• Lexi Maud

League of Women Voters & Carrie Chapman Catt

GFWC clubwoman and suffragist Carrie Chapman Catt proposed the need for a new organization to form and “finish the fight” at the 1919 National American Woman Suffrage Association’s Convention. Just ten years earlier in 1909 Emma Smith DeVoe, founder of the National Council of Women Voters (NCWV), had expressed a similar sentiment. She believed that a separate organization needed to be created to educate women on the election process and teach them how to lobby for their own interests.

In 1919, Chapman Catt and Devoe entered into talks about what their new group might look like. Although the two ultimately decided to merge their groups, Catt had concerns that the NCWV’s alignment with more radical suffragists might push some conservative supporters away. However, less than a year later, on February 14, 1920 the League of Women Voters was founded as “a mighty experiment.” The league was founded just six months before the 19th Amendment was passed and was still three states away from ratification.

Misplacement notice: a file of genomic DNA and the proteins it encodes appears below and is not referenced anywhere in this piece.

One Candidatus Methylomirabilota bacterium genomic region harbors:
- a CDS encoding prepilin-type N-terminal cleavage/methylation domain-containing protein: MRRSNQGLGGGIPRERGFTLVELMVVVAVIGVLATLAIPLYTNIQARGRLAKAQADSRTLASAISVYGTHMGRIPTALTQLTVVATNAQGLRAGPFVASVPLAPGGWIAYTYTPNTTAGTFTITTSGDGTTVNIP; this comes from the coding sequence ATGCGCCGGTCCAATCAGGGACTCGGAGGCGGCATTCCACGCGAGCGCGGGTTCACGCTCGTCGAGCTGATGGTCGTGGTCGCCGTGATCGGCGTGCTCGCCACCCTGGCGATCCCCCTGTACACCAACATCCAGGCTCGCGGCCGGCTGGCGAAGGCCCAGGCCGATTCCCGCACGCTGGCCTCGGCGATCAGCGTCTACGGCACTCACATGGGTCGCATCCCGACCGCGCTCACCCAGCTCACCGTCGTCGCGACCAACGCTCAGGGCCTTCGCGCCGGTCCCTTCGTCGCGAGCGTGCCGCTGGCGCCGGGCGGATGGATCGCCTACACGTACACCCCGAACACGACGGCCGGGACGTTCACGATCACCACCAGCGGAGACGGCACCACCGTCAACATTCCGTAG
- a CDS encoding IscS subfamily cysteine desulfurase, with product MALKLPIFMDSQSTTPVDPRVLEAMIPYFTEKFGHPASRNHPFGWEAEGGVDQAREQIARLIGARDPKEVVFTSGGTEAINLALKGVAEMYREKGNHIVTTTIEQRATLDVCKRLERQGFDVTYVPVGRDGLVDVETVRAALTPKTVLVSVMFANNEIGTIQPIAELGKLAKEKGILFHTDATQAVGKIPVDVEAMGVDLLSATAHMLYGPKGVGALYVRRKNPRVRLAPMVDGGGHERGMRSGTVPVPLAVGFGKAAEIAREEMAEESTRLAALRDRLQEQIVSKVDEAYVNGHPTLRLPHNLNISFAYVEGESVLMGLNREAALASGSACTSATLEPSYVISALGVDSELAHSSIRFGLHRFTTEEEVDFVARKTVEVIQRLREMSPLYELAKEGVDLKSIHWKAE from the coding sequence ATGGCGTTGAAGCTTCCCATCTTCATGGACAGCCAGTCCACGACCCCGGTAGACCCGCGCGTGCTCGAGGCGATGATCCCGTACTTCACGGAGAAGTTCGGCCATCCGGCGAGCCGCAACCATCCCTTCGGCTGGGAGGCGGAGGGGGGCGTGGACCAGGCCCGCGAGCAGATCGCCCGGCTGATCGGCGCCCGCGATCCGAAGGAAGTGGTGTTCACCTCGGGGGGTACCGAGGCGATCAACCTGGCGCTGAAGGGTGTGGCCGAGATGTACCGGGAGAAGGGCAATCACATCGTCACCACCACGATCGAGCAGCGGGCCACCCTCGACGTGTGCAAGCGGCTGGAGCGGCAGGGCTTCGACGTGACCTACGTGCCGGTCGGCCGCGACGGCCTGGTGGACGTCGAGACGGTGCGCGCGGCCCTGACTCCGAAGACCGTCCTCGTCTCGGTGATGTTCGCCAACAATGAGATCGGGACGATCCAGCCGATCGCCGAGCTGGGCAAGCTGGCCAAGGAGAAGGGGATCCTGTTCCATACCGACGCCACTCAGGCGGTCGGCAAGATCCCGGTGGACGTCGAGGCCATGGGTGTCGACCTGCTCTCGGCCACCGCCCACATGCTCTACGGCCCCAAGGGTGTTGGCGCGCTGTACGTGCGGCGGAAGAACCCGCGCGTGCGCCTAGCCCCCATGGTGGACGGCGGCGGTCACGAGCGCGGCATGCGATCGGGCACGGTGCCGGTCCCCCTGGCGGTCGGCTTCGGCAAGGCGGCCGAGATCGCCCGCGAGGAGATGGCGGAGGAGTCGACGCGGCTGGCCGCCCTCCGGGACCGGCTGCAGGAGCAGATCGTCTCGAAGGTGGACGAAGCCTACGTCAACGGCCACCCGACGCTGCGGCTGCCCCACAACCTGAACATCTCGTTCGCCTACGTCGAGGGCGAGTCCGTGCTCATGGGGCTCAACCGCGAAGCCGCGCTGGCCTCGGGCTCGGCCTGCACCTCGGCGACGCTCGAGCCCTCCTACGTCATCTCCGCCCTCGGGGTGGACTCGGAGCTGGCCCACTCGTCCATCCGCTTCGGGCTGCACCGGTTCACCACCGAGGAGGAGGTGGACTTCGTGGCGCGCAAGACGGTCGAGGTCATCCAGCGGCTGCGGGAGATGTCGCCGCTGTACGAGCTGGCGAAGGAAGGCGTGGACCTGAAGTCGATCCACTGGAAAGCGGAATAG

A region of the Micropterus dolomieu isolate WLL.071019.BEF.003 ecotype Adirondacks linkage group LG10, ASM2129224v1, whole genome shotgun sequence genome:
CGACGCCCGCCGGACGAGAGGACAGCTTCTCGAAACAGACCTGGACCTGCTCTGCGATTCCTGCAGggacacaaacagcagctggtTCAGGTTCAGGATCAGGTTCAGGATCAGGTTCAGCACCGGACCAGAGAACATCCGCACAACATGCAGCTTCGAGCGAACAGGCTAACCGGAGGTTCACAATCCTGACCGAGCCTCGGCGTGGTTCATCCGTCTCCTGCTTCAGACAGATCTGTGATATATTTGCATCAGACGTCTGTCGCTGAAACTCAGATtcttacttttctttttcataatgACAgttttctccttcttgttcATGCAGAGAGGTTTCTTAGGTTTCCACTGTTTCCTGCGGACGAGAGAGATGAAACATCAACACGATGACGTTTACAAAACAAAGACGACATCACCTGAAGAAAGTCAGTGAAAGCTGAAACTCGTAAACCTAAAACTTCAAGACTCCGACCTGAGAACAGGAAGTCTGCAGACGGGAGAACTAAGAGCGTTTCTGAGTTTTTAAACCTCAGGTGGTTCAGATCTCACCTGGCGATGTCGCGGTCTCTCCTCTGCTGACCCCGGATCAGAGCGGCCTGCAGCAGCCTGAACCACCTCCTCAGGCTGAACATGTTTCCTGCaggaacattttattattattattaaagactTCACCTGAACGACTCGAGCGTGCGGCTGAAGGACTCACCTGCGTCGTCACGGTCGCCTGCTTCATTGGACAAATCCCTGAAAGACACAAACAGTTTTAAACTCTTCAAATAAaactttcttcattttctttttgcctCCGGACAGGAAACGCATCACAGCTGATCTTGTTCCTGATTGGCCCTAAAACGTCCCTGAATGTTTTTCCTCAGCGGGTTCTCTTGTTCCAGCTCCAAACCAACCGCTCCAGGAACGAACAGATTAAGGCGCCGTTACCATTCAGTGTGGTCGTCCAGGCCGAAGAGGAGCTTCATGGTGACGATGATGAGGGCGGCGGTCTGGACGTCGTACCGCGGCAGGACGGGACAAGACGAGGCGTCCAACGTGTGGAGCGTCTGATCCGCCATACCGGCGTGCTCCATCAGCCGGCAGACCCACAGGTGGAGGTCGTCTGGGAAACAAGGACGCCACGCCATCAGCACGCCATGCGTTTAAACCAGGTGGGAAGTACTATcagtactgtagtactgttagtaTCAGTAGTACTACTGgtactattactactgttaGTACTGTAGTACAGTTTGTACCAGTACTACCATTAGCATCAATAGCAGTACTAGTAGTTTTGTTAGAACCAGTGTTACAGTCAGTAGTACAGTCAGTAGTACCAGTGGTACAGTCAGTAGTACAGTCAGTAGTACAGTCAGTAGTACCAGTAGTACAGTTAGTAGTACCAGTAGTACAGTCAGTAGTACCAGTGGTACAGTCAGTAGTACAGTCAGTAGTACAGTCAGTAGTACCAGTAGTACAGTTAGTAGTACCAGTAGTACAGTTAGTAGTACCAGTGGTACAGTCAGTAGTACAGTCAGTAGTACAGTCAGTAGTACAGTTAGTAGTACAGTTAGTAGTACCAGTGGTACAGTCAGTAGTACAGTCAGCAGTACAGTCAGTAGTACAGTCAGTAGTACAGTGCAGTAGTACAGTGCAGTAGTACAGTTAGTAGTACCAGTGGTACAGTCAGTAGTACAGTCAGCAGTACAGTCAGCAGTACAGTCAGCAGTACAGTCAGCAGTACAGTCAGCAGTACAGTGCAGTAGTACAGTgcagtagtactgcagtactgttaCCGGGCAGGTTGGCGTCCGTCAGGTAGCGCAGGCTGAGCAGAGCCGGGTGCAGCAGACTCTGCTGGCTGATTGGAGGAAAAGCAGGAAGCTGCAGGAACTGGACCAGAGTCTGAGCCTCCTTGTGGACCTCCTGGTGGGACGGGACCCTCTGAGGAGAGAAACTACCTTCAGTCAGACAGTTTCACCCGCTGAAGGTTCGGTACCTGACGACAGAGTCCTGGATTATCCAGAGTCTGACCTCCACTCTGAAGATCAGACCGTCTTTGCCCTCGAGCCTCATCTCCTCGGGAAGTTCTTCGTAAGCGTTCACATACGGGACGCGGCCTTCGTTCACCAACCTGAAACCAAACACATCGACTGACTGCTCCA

Since 1920, the League has helped women to take a larger role in public affairs. Like GFWC, it is a nonpartisan organization that does not support particular candidates but helps women to make educated civic choices. The League of Women Voters has sponsored presidential debates, as well as debates for local governments. They also created National Voter Registration Day and run a plethora of programs designed to register voters and ensure a fair and democratic voting process.

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